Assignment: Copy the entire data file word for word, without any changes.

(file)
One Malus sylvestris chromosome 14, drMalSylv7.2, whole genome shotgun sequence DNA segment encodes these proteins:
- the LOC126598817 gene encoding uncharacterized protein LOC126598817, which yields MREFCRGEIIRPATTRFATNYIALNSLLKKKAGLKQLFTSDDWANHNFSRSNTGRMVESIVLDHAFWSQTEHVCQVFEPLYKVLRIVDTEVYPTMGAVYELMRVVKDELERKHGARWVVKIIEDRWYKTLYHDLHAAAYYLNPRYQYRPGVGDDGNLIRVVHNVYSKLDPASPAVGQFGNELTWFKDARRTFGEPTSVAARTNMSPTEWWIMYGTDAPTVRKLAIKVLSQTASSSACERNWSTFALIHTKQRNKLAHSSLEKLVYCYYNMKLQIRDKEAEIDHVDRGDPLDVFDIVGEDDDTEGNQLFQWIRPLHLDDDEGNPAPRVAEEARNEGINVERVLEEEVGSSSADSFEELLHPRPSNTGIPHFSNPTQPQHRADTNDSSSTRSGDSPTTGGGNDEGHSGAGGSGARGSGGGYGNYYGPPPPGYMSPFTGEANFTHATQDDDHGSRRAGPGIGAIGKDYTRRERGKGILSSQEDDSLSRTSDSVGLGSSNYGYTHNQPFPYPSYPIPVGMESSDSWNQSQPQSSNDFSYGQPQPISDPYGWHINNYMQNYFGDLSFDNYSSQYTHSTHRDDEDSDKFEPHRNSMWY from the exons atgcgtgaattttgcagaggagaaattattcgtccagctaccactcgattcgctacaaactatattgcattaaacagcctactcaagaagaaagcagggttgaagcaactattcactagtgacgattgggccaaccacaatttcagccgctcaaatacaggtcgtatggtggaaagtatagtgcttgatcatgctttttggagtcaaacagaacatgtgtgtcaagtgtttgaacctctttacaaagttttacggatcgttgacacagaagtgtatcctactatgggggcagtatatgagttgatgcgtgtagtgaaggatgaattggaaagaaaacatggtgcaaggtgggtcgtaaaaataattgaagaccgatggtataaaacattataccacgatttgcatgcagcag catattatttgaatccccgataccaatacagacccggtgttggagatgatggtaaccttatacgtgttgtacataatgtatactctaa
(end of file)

One Malus sylvestris chromosome 14, drMalSylv7.2, whole genome shotgun sequence DNA segment encodes these proteins:
- the LOC126598817 gene encoding uncharacterized protein LOC126598817, which yields MREFCRGEIIRPATTRFATNYIALNSLLKKKAGLKQLFTSDDWANHNFSRSNTGRMVESIVLDHAFWSQTEHVCQVFEPLYKVLRIVDTEVYPTMGAVYELMRVVKDELERKHGARWVVKIIEDRWYKTLYHDLHAAAYYLNPRYQYRPGVGDDGNLIRVVHNVYSKLDPASPAVGQFGNELTWFKDARRTFGEPTSVAARTNMSPTEWWIMYGTDAPTVRKLAIKVLSQTASSSACERNWSTFALIHTKQRNKLAHSSLEKLVYCYYNMKLQIRDKEAEIDHVDRGDPLDVFDIVGEDDDTEGNQLFQWIRPLHLDDDEGNPAPRVAEEARNEGINVERVLEEEVGSSSADSFEELLHPRPSNTGIPHFSNPTQPQHRADTNDSSSTRSGDSPTTGGGNDEGHSGAGGSGARGSGGGYGNYYGPPPPGYMSPFTGEANFTHATQDDDHGSRRAGPGIGAIGKDYTRRERGKGILSSQEDDSLSRTSDSVGLGSSNYGYTHNQPFPYPSYPIPVGMESSDSWNQSQPQSSNDFSYGQPQPISDPYGWHINNYMQNYFGDLSFDNYSSQYTHSTHRDDEDSDKFEPHRNSMWY from the exons atgcgtgaattttgcagaggagaaattattcgtccagctaccactcgattcgctacaaactatattgcattaaacagcctactcaagaagaaagcagggttgaagcaactattcactagtgacgattgggccaaccacaatttcagccgctcaaatacaggtcgtatggtggaaagtatagtgcttgatcatgctttttggagtcaaacagaacatgtgtgtcaagtgtttgaacctctttacaaagttttacggatcgttgacacagaagtgtatcctactatgggggcagtatatgagttgatgcgtgtagtgaaggatgaattggaaagaaaacatggtgcaaggtgggtcgtaaaaataattgaagaccgatggtataaaacattataccacgatttgcatgcagcag catattatttgaatccccgataccaatacagacccggtgttggagatgatggtaaccttatacgtgttgtacataatgtatactctaa